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Barn's new role creates more room for shop's antiques


GRANVILLE -- Every room and hallway of Barb Franks' two-floor vintage store, Foot Loose, is packed with shoes, clothing, books and pottery on shelves and racks, from floor to ceiling. And there was once more stuff, hidden away in chests and drawers that Franks would turn customers loose to rummage through on their own.

In the midst of this treasure hunter's heaven, those special items -- say, an oak dresser from the early 1900s or a Mid-Century Modern cabinet -- were lost in the sea of more pedestrian items.

So when an earlier idea of turning a restored barn in back of the vintage store on South Prospect Street into a taco bar fell through, a light flashed in Franks' mind: Why not use the building to relieve her space crunch by turning it into new "stage" on which to showcase the best of her vintage merchandise?

"The barn is a showcase of my créme de la créme," Franks said.

In a short few weeks, the idea turned into reality, and Franks' antiques showroom is open for business. To distinguish it from the main building, she has given the barn the name O.S. Mercantile, honoring the man who built it in the early 1800s, Otto S. Jones.

The annex's manager, Brice Corder, had free rein to pick out what he wanted from the main building's collection and display it to suit his own design inclinations. Corder, the former manager of Green Velvet, the downtown antiques and gift shop, dove in, retrieving items for their quality and high design standards.

A set of Libbey glass tumblers caught his eye, he said, because the designer disdained commercial sameness and ventured into a more contemporary style. The deer motif, outlined in red and gold, was based on an original artist's sketch, he noted.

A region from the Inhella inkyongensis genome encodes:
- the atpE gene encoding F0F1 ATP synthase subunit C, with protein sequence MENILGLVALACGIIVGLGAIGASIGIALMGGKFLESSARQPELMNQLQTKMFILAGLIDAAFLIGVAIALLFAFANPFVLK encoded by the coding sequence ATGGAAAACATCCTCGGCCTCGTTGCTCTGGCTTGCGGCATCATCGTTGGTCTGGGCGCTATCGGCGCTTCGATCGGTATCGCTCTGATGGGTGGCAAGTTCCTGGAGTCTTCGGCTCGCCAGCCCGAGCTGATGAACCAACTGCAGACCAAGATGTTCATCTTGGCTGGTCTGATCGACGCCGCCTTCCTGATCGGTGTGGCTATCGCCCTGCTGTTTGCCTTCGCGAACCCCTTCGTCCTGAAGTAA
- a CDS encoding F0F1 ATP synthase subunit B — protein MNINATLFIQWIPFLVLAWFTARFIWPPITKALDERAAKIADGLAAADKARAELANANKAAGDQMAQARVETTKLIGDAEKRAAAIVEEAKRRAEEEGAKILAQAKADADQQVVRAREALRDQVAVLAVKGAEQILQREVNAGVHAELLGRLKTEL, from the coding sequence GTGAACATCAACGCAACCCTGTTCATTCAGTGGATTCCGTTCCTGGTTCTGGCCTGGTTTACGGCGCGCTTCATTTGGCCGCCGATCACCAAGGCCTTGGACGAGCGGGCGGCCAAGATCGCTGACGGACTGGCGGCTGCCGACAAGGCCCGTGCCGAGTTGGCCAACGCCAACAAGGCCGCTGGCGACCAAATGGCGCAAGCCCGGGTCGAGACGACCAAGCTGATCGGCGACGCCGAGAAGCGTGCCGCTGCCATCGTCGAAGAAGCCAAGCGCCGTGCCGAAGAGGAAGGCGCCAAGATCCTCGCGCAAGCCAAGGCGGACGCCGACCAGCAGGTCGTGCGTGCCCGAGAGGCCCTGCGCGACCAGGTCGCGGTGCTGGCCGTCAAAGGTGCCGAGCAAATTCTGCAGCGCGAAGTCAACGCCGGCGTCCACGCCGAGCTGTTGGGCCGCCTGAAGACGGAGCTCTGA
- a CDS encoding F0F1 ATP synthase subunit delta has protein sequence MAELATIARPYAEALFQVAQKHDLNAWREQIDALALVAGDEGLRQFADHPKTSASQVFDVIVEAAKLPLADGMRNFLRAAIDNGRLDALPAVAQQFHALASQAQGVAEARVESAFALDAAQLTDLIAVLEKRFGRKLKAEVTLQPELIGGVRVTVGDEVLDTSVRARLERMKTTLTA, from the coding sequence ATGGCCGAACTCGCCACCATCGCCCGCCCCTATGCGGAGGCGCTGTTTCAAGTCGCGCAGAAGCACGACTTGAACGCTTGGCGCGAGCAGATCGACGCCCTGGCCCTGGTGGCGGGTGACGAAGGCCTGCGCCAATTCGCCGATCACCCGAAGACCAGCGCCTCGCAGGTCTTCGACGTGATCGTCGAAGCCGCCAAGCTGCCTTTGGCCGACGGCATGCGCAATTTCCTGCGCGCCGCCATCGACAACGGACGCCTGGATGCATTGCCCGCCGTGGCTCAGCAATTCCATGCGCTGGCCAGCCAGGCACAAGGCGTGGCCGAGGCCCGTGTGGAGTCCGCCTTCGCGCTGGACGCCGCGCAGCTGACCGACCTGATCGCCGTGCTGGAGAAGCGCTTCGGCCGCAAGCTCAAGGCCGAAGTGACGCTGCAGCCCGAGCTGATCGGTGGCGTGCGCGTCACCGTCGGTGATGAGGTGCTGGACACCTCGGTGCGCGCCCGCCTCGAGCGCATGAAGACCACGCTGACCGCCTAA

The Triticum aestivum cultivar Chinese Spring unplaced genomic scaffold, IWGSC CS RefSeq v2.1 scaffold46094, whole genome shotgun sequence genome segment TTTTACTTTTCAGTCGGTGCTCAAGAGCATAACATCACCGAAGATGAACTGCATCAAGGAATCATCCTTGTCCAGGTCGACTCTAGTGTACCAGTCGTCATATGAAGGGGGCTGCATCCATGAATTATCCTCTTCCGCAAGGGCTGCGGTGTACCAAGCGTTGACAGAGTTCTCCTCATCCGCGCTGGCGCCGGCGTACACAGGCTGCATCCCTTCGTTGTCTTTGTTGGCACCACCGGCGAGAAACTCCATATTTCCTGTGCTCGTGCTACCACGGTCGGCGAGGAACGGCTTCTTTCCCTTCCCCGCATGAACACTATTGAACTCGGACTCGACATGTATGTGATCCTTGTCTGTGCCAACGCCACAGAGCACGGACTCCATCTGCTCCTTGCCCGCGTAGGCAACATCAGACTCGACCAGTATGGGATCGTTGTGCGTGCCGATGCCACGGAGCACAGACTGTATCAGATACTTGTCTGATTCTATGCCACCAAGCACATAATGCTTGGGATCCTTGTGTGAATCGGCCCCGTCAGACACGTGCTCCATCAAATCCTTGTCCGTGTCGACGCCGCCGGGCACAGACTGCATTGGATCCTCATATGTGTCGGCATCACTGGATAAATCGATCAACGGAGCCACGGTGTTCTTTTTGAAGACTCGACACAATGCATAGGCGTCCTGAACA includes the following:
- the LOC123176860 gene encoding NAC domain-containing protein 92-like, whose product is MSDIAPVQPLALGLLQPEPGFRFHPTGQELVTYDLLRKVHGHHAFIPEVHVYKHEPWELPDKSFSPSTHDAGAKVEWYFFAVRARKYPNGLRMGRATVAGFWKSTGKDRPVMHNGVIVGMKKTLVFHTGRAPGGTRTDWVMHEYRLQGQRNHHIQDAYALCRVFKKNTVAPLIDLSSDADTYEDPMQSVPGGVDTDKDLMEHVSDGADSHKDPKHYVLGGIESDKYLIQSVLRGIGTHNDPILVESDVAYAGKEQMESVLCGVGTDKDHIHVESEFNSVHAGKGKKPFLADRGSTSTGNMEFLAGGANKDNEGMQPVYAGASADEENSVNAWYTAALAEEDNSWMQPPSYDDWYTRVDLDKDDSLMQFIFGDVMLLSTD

To avoid the jumble of many antique stores and to make shopping more pleasurable, Corder arranged the merchandise much like it would be arranged in a contemporary homewares or art shop. Downstairs, he set a late 19th century harvest table with vintage cups, plates and vases and placed bright-colored Herman Miller chairs around its perimeter.

In the upstairs textile department, vintage fabric, tablecloths and needlepoint fabrics are displayed on racks, and quilts and coverlets, folded in bands, are spread artistically on a vintage bed. While the second floor focus on textiles will be constant, first floor merchandise will rotate, Corder said.

"We are going to be constantly moving things in," Corder said. "We have attracted some new higher-end dealers in furniture and glass."

The barn's age percolates through the shopping experience, accentuating the act of antique buying as an adventure back in time. Since its early days housing a horse-drawn coach service, the barn has played multiple roles, including storage for ambulances and cars, and later, the sale of antique furniture.

Visible between ceiling beams are wide, flat boards from the original barn, darkened and worn from age. Franks' business partner Dan Rogers, who did the restoration, salvaged every board he could find from the original barn. He even discovered several boards in the attic of the vintage store. While Rogers reinforced the building with new upright beams and laid a new foundation and floor, he left in tact the original structure.

"I never took one piece of old wood off," said Rogers. "The building uses all the old wood."

It was after a Granville Planning Commission meeting several weeks ago, Franks said, that she realized the commission's concerns about parking and access would doom the plan for a taco bar.

"It couldn't be better for me," she said. "It came out better than a taco restaurant. I feel we are in a good place."